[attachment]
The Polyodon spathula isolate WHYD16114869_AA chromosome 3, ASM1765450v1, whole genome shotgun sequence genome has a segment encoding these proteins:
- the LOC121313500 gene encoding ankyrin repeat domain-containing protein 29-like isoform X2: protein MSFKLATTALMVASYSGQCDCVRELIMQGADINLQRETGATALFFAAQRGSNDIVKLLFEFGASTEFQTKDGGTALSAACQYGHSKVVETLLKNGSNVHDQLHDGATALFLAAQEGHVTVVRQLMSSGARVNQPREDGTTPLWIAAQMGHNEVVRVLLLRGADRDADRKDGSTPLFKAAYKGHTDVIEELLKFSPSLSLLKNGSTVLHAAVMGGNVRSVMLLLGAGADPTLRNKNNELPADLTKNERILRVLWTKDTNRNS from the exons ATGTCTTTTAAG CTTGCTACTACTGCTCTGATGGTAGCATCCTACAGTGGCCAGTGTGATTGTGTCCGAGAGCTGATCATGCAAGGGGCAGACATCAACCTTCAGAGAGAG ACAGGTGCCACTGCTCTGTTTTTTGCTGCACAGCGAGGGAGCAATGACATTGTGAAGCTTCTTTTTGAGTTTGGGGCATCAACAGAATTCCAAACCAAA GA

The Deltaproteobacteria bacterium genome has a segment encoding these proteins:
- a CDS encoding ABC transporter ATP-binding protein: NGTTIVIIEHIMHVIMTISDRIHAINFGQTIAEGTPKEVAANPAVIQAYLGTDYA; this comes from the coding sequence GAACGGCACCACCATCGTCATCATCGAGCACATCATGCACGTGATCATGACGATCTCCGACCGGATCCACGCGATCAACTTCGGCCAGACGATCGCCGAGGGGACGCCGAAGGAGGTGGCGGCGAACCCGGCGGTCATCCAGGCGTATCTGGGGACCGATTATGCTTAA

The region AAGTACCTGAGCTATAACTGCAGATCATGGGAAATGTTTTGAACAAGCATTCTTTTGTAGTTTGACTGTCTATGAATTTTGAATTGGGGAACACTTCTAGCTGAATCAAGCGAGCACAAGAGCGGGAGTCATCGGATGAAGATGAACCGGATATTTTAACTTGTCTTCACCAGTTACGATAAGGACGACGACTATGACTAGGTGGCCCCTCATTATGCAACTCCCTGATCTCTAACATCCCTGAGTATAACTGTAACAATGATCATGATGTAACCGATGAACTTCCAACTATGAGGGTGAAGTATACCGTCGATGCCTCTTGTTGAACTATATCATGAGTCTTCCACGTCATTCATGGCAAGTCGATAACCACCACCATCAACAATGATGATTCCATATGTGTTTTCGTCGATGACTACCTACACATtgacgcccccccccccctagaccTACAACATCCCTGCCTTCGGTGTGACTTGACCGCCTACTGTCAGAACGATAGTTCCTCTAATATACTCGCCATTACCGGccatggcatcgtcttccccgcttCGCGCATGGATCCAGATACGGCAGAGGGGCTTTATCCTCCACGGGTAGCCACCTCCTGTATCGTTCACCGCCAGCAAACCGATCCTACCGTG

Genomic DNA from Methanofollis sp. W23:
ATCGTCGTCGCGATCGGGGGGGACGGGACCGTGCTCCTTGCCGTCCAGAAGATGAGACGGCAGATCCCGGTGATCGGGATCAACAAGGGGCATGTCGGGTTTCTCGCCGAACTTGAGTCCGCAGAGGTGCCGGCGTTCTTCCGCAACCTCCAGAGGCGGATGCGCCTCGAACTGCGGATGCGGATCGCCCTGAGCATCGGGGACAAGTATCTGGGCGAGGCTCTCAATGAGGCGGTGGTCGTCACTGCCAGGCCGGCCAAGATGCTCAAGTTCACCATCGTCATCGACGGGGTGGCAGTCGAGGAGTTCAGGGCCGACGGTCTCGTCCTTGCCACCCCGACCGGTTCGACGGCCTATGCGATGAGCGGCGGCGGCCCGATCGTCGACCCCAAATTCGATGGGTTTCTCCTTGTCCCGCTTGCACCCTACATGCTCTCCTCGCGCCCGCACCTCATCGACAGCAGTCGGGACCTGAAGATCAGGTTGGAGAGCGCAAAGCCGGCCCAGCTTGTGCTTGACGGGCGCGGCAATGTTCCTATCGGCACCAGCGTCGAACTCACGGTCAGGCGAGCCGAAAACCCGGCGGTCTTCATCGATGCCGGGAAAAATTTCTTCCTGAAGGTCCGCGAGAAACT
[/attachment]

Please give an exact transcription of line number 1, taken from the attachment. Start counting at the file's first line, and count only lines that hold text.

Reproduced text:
The Polyodon spathula isolate WHYD16114869_AA chromosome 3, ASM1765450v1, whole genome shotgun sequence genome has a segment encoding these proteins: